He was Ulysses and Zorbas, a traveller of the world and a man who enjoyed Life. This is the way, a Greek summarizes the legendary Ferenc Puskas in this entertaining and informative documentary about him. And the Greek loved him because of his years as coach in the club Panathanaikos, as they did love him in Madrid where he played for Real and as they always did love in his native country, at least those connected to football.
For newcomers in football history, who think that the greatest player ever is to be selected among Cruyff, Pélé and Maradona, it is a must to watch this film to get to know a player that this blogger, when a boy, had the pleasure to see in Copenhagen when he came with Alfredo di Stefano, Santamaria and Gento and the rest of the Real Madrid for friendly games. He was as magic as the others with his left foot and loads of goals.
It is impossible to give you the life of Puskas in this short text, and the film does it from birth to death, but the main thread of the biographical film is of course the link to history and the fate of the Hungarian nation in 1956. After having been the captain of the Hungarian national team, and after having won at the Olympics in Helsinki in 1952, and after the triumph of beating England 6-3 on Wembley in London, Puskas was, as all players at that level, a high-ranked major in the army. He was, contrary to some colleagues, not political active but on a trip with Honved Budapest, the club he played for, he decided to stay abroad and not go home to a country that was suppressed, or to a regime that accused him being a traitor of his country. He ends up in Madrid and becomes a superstar in Real, gets Spanish citizenship, plays a few matches for the country before he retires and starts a career as coach in multiple countries, paradoxically all of them run by the military – Spain, Chile, Greece…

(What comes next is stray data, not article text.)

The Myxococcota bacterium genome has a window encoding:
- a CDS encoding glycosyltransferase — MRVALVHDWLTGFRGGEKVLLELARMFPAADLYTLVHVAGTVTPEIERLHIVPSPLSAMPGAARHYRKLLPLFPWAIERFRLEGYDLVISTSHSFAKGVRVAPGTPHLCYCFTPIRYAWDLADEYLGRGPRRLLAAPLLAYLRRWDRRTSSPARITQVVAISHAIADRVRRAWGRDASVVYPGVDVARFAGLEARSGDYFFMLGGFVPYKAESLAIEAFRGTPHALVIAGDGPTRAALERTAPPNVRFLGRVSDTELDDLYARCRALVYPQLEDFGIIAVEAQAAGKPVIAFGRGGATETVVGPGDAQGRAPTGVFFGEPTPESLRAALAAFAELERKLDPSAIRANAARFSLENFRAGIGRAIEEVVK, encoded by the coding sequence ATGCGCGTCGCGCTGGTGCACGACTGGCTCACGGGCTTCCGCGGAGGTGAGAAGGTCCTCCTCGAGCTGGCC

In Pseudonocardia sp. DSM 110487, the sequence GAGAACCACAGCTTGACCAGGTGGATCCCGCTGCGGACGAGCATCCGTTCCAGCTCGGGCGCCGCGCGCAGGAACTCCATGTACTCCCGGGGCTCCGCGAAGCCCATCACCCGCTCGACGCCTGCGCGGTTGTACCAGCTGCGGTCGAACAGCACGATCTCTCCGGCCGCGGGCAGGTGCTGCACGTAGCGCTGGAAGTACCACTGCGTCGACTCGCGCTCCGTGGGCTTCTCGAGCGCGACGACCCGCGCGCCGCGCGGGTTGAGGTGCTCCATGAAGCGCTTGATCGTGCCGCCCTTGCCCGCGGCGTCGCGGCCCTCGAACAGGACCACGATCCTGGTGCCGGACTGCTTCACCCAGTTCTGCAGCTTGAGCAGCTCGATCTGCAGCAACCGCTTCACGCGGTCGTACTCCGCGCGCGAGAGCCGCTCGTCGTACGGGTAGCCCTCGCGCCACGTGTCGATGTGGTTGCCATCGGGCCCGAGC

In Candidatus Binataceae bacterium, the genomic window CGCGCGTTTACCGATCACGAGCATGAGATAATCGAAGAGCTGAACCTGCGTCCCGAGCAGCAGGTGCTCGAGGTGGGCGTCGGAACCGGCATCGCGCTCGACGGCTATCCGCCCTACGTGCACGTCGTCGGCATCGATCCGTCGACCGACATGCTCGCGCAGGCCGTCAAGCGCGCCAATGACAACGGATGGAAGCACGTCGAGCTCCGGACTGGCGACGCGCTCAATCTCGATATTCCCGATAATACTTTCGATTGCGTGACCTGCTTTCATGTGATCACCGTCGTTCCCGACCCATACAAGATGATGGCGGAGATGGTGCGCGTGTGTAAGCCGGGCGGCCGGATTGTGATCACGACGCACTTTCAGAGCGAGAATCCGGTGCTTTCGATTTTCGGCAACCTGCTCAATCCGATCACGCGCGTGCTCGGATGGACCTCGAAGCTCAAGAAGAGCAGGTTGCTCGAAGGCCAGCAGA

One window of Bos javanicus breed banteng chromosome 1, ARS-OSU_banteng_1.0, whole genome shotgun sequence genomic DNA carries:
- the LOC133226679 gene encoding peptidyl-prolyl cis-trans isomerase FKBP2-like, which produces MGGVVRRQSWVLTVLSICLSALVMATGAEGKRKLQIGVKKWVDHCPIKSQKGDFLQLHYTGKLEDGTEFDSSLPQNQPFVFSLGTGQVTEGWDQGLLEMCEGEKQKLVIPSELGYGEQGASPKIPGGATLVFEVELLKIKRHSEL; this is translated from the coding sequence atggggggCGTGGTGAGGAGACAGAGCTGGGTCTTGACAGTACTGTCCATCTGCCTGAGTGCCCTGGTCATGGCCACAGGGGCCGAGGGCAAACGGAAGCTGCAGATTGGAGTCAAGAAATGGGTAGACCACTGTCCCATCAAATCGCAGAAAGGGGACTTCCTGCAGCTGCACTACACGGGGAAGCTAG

The film narrative is constructed within a classical format: archive, interviews with his team mates of the Golden team, voice-off, interviews with his wife, clips from games, clips (not many) with himself being interviewed, text from his autobiography. It is all very well crafted and superbly researched, feels a bit too long sometimes (I could have done without Beckenbauer, Platini, Pélé, who dont really say anything important, and of course there must be other sides and stories about Puskas that we don’t get) yet it has magnificent emotionally strong scenes as when he comes back to Budapest in 1981, after 25 years, and are greeted as the fine man, he was. Generous, warm-hearted, a character who will be remembered for his skills and for his impressive belly that he showed until 2000 in friendly games where he got alzheimer, dying in 2006.
Hungary, 2009, 116 mins.